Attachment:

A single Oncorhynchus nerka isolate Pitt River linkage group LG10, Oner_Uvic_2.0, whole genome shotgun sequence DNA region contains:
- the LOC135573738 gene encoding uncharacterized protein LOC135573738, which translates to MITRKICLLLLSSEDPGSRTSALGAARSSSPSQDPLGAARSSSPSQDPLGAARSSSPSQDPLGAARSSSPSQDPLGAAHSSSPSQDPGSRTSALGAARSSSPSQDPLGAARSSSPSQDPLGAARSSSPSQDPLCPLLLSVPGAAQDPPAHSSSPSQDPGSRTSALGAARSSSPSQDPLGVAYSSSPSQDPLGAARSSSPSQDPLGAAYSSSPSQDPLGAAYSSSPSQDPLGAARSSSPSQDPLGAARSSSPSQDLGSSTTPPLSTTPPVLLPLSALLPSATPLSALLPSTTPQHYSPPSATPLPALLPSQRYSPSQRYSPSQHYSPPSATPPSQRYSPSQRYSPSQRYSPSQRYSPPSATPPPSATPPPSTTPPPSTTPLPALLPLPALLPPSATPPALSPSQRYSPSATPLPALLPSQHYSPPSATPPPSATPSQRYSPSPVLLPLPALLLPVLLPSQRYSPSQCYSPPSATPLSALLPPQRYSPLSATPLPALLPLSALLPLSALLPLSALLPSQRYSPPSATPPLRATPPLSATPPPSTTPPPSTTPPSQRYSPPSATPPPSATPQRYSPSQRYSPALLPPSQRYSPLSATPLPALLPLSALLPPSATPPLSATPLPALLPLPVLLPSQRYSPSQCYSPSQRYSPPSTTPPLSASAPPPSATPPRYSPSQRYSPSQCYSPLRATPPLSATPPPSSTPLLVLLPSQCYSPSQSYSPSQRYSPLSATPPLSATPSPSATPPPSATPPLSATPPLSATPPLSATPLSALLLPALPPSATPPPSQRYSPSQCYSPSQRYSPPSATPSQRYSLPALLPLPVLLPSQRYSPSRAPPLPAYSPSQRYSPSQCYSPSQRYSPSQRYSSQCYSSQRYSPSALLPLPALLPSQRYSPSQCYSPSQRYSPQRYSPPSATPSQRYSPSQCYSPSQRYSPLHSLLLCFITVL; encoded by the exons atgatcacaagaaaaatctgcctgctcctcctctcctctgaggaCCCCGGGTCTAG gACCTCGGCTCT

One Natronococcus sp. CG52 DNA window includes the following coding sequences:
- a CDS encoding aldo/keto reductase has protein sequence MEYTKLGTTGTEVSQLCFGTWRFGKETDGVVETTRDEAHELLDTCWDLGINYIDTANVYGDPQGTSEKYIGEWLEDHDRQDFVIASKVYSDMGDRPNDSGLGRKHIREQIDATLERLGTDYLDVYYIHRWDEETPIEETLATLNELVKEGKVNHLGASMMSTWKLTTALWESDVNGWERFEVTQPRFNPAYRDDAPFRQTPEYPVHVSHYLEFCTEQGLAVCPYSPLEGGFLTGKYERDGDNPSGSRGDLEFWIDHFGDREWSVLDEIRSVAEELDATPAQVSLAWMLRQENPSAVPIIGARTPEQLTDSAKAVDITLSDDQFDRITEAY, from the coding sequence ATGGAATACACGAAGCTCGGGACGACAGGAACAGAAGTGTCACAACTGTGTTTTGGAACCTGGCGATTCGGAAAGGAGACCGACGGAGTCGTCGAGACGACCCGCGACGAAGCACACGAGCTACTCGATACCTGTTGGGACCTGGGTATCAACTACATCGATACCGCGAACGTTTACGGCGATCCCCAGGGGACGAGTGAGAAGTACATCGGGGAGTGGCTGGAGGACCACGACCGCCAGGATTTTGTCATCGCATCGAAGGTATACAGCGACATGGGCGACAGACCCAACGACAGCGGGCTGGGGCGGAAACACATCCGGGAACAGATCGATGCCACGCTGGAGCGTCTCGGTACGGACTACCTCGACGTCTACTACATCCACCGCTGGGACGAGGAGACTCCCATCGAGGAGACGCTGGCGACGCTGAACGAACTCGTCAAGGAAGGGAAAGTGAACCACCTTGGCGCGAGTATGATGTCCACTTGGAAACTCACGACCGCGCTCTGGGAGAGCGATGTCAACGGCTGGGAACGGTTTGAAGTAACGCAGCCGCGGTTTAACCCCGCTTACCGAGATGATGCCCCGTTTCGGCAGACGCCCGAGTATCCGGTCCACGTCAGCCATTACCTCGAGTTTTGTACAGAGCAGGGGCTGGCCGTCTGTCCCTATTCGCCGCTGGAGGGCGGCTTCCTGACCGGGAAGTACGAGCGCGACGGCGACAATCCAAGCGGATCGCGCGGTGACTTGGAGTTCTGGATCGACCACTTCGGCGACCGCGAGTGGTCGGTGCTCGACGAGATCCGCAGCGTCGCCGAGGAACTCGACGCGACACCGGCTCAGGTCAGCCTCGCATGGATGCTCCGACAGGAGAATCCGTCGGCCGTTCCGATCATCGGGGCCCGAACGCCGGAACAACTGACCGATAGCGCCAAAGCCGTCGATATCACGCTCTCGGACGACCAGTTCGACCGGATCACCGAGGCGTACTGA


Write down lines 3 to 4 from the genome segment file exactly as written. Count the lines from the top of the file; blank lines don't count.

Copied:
One Natronococcus sp. CG52 DNA window includes the following coding sequences:
- a CDS encoding aldo/keto reductase has protein sequence MEYTKLGTTGTEVSQLCFGTWRFGKETDGVVETTRDEAHELLDTCWDLGINYIDTANVYGDPQGTSEKYIGEWLEDHDRQDFVIASKVYSDMGDRPNDSGLGRKHIREQIDATLERLGTDYLDVYYIHRWDEETPIEETLATLNELVKEGKVNHLGASMMSTWKLTTALWESDVNGWERFEVTQPRFNPAYRDDAPFRQTPEYPVHVSHYLEFCTEQGLAVCPYSPLEGGFLTGKYERDGDNPSGSRGDLEFWIDHFGDREWSVLDEIRSVAEELDATPAQVSLAWMLRQENPSAVPIIGARTPEQLTDSAKAVDITLSDDQFDRITEAY, from the coding sequence ATGGAATACACGAAGCTCGGGACGACAGGAACAGAAGTGTCACAACTGTGTTTTGGAACCTGGCGATTCGGAAAGGAGACCGACGGAGTCGTCGAGACGACCCGCGACGAAGCACACGAGCTACTCGATACCTGTTGGGACCTGGGTATCAACTACATCGATACCGCGAACGTTTACGGCGATCCCCAGGGGACGAGTGAGAAGTACATCGGGGAGTGGCTGGAGGACCACGACCGCCAGGATTTTGTCATCGCATCGAAGGTATACAGCGACATGGGCGACAGACCCAACGACAGCGGGCTGGGGCGGAAACACATCCGGGAACAGATCGATGCCACGCTGGAGCGTCTCGGTACGGACTACCTCGACGTCTACTACATCCACCGCTGGGACGAGGAGACTCCCATCGAGGAGACGCTGGCGACGCTGAACGAACTCGTCAAGGAAGGGAAAGTGAACCACCTTGGCGCGAGTATGATGTCCACTTGGAAACTCACGACCGCGCTCTGGGAGAGCGATGTCAACGGCTGGGAACGGTTTGAAGTAACGCAGCCGCGGTTTAACCCCGCTTACCGAGATGATGCCCCGTTTCGGCAGACGCCCGAGTATCCGGTCCACGTCAGCCATTACCTCGAGTTTTGTACAGAGCAGGGGCTGGCCGTCTGTCCCTATTCGCCGCTGGAGGGCGGCTTCCTGACCGGGAAGTACGAGCGCGACGGCGACAATCCAAGCGGATCGCGCGGTGACTTGGAGTTCTGGATCGACCACTTCGGCGACCGCGAGTGGTCGGTGCTCGACGAGATCCGCAGCGTCGCCGAGGAACTCGACGCGACACCGGCTCAGGTCAGCCTCGCATGGATGCTCCGACAGGAGAATCCGTCGGCCGTTCCGATCATCGGGGCCCGAACGCCGGAACAACTGACCGATAGCGCCAAAGCCGTCGATATCACGCTCTCGGACGACCAGTTCGACCGGATCACCGAGGCGTACTGA